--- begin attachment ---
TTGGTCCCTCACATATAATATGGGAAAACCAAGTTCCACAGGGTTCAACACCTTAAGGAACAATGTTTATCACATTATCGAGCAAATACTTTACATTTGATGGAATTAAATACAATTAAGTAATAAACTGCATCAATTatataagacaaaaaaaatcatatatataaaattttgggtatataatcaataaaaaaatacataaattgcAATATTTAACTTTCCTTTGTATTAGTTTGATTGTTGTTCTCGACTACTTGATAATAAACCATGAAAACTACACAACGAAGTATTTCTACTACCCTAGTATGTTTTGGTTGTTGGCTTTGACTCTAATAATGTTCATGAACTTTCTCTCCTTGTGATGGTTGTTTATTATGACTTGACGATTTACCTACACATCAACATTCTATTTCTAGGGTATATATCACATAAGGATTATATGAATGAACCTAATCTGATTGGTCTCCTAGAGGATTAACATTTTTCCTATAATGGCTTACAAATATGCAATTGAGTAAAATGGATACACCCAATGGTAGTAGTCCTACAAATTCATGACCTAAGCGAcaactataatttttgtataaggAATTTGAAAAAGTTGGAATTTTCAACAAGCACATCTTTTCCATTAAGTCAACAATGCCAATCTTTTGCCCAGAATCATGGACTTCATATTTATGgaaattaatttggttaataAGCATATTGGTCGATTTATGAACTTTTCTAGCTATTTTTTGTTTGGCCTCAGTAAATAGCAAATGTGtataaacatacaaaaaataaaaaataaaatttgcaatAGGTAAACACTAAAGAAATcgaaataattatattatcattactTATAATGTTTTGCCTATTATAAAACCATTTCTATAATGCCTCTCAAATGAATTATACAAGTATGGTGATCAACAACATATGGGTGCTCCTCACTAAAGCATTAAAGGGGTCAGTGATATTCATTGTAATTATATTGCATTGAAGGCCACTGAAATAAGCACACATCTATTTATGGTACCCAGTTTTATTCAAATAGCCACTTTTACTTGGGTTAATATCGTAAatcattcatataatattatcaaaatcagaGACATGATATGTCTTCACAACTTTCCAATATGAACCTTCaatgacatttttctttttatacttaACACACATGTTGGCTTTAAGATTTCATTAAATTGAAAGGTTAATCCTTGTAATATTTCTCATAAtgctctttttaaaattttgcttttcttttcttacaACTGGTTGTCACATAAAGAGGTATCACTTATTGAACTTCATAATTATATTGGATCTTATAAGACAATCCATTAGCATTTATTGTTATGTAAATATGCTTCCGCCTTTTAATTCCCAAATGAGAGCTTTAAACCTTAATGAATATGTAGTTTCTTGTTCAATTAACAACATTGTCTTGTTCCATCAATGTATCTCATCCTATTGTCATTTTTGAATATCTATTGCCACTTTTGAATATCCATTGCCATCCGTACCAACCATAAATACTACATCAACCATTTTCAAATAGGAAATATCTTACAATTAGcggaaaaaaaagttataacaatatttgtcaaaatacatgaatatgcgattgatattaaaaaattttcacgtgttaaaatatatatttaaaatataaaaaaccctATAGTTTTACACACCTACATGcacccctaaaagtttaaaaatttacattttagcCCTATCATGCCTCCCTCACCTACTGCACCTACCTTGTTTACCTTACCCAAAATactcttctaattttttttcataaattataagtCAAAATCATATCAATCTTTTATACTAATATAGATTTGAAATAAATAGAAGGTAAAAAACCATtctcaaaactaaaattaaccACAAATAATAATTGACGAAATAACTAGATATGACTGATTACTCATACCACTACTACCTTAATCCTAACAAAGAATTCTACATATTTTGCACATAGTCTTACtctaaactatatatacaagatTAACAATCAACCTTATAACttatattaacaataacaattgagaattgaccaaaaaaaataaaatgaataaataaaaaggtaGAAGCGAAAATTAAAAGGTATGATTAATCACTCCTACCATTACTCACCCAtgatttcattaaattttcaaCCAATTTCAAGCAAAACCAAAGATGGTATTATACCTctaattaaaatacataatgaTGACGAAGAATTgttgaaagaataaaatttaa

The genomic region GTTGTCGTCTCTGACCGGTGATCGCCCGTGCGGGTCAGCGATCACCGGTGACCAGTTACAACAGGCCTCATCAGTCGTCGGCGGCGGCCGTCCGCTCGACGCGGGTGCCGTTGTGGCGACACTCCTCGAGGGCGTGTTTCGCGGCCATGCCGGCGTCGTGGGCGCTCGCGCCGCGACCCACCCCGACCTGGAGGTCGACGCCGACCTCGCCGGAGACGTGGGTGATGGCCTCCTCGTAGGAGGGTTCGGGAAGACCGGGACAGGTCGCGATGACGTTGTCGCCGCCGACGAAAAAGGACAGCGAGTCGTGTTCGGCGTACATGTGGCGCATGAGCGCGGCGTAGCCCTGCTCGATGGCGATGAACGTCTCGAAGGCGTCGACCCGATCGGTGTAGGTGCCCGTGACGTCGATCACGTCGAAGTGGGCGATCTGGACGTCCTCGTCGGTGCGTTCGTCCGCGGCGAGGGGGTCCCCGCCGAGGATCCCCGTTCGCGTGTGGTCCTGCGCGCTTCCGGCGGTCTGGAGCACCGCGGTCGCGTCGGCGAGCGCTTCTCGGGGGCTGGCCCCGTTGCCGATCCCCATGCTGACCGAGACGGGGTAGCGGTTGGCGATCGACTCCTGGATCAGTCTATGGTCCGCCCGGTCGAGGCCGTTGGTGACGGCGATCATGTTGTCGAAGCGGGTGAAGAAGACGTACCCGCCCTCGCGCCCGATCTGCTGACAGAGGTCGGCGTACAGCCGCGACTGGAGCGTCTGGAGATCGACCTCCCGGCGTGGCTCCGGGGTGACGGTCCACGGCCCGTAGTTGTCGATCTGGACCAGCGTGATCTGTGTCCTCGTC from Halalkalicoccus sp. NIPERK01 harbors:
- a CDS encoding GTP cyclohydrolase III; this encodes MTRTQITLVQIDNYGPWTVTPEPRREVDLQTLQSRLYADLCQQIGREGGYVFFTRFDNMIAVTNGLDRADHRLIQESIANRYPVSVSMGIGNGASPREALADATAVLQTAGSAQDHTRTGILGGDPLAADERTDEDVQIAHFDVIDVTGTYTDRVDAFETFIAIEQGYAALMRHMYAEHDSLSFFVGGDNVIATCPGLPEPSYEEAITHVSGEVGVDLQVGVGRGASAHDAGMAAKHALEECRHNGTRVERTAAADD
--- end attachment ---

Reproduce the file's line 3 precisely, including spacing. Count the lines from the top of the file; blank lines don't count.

- a CDS encoding GTP cyclohydrolase III; this encodes MTRTQITLVQIDNYGPWTVTPEPRREVDLQTLQSRLYADLCQQIGREGGYVFFTRFDNMIAVTNGLDRADHRLIQESIANRYPVSVSMGIGNGASPREALADATAVLQTAGSAQDHTRTGILGGDPLAADERTDEDVQIAHFDVIDVTGTYTDRVDAFETFIAIEQGYAALMRHMYAEHDSLSFFVGGDNVIATCPGLPEPSYEEAITHVSGEVGVDLQVGVGRGASAHDAGMAAKHALEECRHNGTRVERTAAADD